Luke Ueda-Sarson's Historical Battle Scenarios for DBM:

The Battle of Agrigentum: 261BC


The (failed) relief of Agrigentum allows for an interesting DBM scenario, with its fortifications, garrison sorties, and uncertainties in force compositions.

In 262 BC, the Romans beseiged the important Sicilian city of Agrigentum (Akragas to the Greeks), held by the Carthaginians. Both Roman consuls, Lucius Postumius Megellus and Quintus Mamilius Vitulus, were present, with their combined forces amounting to 40000 men or even somewhat more. They threw a wall of entrenchments around the large city, which was garrisoned by a mixed mercenary force under one Hannibal, son of Gisco.

Map of Sicily

The Carthaginians gathered a large relief force in Africa, variously stated as numbering from just over 30000 to upwards of nearly 60000 men under Hanno 'the Elder'. After landing in Sicily, he captured the Roman's support depot, so that both beseiged and besiegers started to suffer greatly. Luckily for the Romans, their ally, Hiero of Syracuse, kept them supplied with essential provisions.

After the sixth month of the seige, feeling the pinch, the Romans accepted a pitched battle with Hanno. Little details are available, and they are contradictory. It seems that Hanno's mercenaries were pushed back on his elephants, which in turn disordered the rest of the army. Zonares has a Roman ambush take the Carthaginians in the rear while a sorty from the garrison was beaten off; Frontinus (in his Strategems, 2.1.4) has the Romans waiting patiently inside their entrenchments while the Carthaginians tired themselves out.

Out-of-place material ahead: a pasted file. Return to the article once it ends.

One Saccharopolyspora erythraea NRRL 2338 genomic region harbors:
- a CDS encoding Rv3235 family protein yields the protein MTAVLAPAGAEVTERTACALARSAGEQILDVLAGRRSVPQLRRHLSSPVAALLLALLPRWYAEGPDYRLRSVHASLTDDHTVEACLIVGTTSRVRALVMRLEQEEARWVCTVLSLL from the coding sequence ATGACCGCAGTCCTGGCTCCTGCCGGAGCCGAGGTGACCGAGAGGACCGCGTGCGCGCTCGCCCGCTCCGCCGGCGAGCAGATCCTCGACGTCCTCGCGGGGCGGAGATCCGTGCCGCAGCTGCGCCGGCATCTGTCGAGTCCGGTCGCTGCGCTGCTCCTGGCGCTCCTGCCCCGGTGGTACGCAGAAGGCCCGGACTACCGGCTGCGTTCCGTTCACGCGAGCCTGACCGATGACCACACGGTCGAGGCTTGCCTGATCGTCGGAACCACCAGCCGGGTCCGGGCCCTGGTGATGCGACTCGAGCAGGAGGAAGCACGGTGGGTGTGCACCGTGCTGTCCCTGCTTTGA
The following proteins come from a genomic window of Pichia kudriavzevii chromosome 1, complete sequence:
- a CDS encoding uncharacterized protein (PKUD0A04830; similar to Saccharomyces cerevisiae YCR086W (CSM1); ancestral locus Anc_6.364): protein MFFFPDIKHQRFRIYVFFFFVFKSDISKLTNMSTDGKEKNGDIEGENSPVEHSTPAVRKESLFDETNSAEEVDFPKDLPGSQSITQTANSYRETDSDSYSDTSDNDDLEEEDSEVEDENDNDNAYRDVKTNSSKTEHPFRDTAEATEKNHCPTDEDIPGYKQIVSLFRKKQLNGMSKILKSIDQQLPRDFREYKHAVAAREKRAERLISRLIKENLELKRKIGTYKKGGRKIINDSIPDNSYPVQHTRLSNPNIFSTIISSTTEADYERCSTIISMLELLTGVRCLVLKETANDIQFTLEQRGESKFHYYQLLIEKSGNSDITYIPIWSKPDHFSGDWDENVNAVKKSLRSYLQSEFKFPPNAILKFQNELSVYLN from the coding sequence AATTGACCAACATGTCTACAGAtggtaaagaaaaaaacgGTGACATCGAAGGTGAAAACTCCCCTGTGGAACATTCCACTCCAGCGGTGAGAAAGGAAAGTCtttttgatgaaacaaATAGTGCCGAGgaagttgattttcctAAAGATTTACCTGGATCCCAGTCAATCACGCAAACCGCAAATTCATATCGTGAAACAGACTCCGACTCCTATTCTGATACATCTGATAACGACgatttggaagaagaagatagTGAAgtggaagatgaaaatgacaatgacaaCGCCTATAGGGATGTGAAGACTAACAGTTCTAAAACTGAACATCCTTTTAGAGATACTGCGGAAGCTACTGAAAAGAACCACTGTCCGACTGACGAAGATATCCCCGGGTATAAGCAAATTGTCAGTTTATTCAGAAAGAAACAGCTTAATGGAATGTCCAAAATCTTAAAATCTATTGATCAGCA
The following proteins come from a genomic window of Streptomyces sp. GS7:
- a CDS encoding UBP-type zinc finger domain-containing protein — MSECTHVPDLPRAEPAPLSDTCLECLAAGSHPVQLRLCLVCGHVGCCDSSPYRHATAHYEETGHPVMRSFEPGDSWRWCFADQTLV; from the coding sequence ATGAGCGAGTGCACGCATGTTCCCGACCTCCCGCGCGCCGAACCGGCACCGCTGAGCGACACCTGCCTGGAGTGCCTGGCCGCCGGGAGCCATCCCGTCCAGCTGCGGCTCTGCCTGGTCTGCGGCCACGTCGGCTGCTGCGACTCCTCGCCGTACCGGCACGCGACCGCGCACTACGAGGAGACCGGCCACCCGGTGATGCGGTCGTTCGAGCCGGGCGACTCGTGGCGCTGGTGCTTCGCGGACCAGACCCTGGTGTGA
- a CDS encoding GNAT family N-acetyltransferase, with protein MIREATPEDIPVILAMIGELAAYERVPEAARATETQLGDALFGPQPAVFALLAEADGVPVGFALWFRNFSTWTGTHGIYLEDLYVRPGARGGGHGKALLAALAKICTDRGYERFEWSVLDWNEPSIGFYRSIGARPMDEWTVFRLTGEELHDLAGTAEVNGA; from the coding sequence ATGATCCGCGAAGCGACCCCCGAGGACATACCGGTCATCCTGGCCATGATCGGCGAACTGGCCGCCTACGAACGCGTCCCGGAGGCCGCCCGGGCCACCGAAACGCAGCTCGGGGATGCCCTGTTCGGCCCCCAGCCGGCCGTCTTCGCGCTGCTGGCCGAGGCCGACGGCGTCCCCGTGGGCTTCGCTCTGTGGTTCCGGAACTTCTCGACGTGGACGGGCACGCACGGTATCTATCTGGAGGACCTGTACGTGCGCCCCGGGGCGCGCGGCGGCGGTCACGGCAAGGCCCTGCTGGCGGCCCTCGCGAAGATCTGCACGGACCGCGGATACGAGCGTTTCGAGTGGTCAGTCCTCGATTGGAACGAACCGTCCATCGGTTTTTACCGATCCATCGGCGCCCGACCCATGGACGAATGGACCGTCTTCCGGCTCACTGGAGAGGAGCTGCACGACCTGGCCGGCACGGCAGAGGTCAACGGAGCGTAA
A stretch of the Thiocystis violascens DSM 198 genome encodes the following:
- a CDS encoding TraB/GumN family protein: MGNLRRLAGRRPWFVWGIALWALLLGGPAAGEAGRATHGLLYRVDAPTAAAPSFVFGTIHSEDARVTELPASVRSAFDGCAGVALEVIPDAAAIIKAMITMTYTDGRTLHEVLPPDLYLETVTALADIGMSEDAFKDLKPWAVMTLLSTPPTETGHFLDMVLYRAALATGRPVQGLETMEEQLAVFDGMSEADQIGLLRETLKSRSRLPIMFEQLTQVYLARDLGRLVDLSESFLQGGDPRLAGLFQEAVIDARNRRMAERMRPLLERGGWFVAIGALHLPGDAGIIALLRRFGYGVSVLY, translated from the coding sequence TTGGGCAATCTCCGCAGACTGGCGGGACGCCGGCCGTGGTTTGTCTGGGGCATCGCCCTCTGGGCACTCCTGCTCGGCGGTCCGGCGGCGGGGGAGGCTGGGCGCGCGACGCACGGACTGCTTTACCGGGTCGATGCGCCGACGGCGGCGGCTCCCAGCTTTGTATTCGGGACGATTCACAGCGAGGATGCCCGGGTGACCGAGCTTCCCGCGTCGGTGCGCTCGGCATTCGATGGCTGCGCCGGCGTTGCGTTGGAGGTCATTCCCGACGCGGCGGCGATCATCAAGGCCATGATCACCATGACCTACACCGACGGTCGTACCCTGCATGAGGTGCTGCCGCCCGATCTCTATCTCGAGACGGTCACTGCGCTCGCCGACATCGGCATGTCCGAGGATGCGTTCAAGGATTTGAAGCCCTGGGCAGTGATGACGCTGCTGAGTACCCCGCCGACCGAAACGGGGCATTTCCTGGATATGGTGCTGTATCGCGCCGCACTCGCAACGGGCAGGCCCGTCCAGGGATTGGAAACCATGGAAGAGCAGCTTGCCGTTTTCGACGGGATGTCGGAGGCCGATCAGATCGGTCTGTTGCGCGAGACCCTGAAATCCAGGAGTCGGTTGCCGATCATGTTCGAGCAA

In any event, while the Carthaginians were beaten, their losses seem to have been quite minor, and the garrison broke out through the entrenchments to freedom while the Romans celebrated their success. Perhaps this is why the consuls were refused a triumph, despite capturing the now garrisonless city, in a war that saw many triumphal awards.


Megellus' forces seem to have been more important in the fighting than Vitulus' (or so we assume in that Frontinus mentions the first, not the latter), so he should be represented as the Roman C-in-C. As a large part of the Roman forces had to man the entrenchments guarding the city, they were not available to fight the battle. Vitulus should therefore be represented as a Roman allied general.

Similarly, Hannibal should be represented as a Carthaginian ally general - he could only communicate with Hanno by smoke signals and the like, and could not effectively coordinate his forces with the relief army.

At 500 men per element, the forces can be conjectured thusly:

The Romans:

Megellus' legion and allied legion:

6 x Reg Ps (S) - Velites (see notes below)
6 x Reg Bd (O) - Hastatii
6 x Reg Bd (O) - Principes
3 x Reg Sp (S) - Triarii
1 x Reg Cv (O) - Equites
1 x Lucius Postumius Megellus - Reg Cv (O) C-in-C

Megellus' second Roman and allied legions:

6 x Reg Ps (S) - Velites
6 x Reg Bd (O) - Hastatii
6 x Reg Bd (O) - Principes
2 x Reg Sp (S) - Triarii
1 x unnamed Roman quaestor or tribune - Reg Sp (S) sub-general
2 x Reg Cv (O) - Equites
6 x Irr Bg (I) - supplies in the camp

Vitellus' forces spared from watching the city:

6 x Reg Ps (S) - Velites
6 x Reg Bd (O) - Hastatii
6 x Reg Bd (O) - Principes
2 x Reg Sp (S) - Triarii
1 x Quintus Mamilius Vitulus - Reg Cv (O) ally-general
2 x Reg Cv (O) - Equites

The Carthaginians:

Hannibal's garrison sorty-party:

3 x Irr Ax (O) - Ligurians
3 x Irr Bd (I) - Celts (see notes below)
4 x Irr Ax (S) - Spaniards
2 x Irr Ps (S) - Spaniards
1 x Irr Ps (O) - Spaniards
1 x Hannibal - Reg Cv (O) ally-general

The relief army:

1 x Hanno - Reg Cv (O) C-in-C